With fuel prices edging up after sinking to their lowest level in years, it may be time for Americans to again start thinking about their vehicles' gas mileage. And for the stingiest of drivers, according to Consumer Reports, one 2016 car goes farther on a gallon of gas than any ever tested by the influential product reviewer.
The redesigned Toyota Prius gets combined city/highway mileage of 52 miles per gallon, topping the previous-generation Prius's 44 mpg, the magazine reports. It also beats out the previous all-time Consumer Reports champ --the original Honda Insight hybrid back in 2000.
At highway cruising speed of 65 mph, the new Prius hit 59 mpg. That exceeds mileage ratings for any diesel-powered vehicle, known for excellent mileage in highway driving, ever tested by CR.
It's worth noting that the Prius is a gas-electric hybrid powered by a four-cylinder gas engine and two electric motors. All-electric vehicles have higher fuel-efficiency ratings from the Environmental Protection Agency (expressed in mpg-equivalent numbers). For instance, the current Nissan Leaf has a combined rating of 114 mpg equivalent. But the Leaf has a range of just 84 miles, at which point you would need to find a charging station.
In a revamp of the 2016 Prius that helped boost its fuel economy, Toyota styled a much sleeker, more aerodynamic body, added a more efficient transmission and put in improved batteries for the electric motors.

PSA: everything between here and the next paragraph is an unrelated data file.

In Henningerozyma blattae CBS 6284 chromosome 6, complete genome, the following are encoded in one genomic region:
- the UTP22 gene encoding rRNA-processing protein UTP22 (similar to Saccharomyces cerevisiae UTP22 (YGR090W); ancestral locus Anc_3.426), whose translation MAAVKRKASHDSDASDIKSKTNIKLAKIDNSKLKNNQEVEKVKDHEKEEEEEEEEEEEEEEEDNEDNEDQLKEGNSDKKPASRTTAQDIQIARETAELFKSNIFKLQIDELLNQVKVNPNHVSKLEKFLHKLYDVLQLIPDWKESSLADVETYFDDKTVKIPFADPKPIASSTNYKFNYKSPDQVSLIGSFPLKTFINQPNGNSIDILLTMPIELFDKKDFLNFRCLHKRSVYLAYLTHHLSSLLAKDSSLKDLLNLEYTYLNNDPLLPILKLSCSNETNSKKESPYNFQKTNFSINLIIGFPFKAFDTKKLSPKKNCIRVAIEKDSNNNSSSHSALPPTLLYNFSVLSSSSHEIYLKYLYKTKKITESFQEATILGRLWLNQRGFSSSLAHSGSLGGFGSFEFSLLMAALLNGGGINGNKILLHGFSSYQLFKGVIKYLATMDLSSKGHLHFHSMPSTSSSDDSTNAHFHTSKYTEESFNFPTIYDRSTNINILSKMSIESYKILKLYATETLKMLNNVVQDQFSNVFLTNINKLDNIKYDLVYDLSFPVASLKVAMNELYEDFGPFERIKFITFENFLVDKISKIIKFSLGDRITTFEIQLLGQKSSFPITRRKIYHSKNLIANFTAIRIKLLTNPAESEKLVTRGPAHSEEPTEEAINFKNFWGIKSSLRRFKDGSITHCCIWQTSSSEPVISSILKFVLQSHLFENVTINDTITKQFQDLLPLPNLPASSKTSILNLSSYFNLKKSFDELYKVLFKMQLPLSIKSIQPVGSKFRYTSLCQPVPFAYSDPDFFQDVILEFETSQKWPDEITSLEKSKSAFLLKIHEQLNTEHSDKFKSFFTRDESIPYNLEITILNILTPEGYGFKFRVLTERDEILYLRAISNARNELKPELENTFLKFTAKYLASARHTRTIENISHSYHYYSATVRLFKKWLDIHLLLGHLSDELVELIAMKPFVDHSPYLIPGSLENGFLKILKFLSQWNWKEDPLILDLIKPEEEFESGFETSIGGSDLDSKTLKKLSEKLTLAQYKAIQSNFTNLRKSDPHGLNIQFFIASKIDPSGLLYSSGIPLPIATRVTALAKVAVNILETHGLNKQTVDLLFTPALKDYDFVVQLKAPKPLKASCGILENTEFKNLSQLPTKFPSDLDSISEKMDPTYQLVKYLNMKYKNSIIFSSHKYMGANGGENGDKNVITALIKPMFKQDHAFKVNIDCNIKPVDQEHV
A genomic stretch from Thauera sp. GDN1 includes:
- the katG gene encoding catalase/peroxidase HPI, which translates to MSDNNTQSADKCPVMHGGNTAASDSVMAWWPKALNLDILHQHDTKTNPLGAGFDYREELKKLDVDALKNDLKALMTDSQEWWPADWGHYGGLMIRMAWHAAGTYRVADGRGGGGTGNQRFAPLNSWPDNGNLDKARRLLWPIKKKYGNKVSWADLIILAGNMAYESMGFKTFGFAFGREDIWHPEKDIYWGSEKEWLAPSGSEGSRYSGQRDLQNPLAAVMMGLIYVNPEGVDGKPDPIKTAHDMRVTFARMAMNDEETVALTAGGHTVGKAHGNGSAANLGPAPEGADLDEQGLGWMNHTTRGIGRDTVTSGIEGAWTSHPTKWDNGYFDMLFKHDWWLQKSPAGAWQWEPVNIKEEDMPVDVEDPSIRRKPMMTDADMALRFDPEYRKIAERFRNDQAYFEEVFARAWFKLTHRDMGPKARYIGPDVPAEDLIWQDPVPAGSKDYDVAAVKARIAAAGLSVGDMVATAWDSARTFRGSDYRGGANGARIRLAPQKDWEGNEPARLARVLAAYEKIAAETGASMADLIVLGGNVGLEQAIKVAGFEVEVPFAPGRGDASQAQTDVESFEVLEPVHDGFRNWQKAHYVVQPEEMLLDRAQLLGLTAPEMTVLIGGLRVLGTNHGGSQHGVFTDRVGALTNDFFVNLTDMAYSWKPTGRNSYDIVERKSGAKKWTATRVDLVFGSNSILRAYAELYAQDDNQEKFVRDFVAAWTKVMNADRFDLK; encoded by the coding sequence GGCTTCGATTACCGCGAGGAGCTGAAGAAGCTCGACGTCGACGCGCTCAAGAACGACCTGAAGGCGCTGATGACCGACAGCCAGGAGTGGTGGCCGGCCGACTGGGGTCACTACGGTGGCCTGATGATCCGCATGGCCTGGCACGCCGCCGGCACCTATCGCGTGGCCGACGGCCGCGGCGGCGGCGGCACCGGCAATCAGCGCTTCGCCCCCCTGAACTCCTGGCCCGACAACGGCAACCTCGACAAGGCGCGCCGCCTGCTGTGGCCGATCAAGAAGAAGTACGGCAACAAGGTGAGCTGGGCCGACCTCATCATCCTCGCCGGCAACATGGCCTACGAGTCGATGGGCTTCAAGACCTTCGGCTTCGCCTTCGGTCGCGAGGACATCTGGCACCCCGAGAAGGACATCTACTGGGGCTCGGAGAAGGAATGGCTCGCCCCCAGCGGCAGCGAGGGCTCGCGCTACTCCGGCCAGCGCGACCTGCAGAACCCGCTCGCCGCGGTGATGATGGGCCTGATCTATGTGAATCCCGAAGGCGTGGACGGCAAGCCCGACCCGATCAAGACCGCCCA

But those improvements also benefited the Prius in other ways. The test drivers at CR (as well as other reviewers surveyed by U.S. News) praised the car's sharper handling, more comfortable ride and nicer interior. CR did have some quibbles, criticizing the tiny joystick installed as a gear shifter and a small rear window limiting visibility.
The EPA, using a different methodology, estimates that the 2016 Prius will get 54 MPG in city driving and 50 on the highway, compared with Consumer Reports' 43 city, 59 highway. But both wound up with a combined 52 MPG combined.
Meanwhile, compared with the previous combined mileage champ, the 2000 Honda Insight, Consumer Reports said that the "Prius is a proper family car for five occupants with strong crash test results, whereas the previous mileage champ Insight felt more like a two-seat science project."
I can attest to that from test driving that Insight. It had features like very narrow tires to cut rolling resistance, and the result was a ride full of bumps.
List price for the 2016 Prius ranges from $24,200 to $30,000. The Consumer Reports test car, a Prius Three version, sold for $27,323.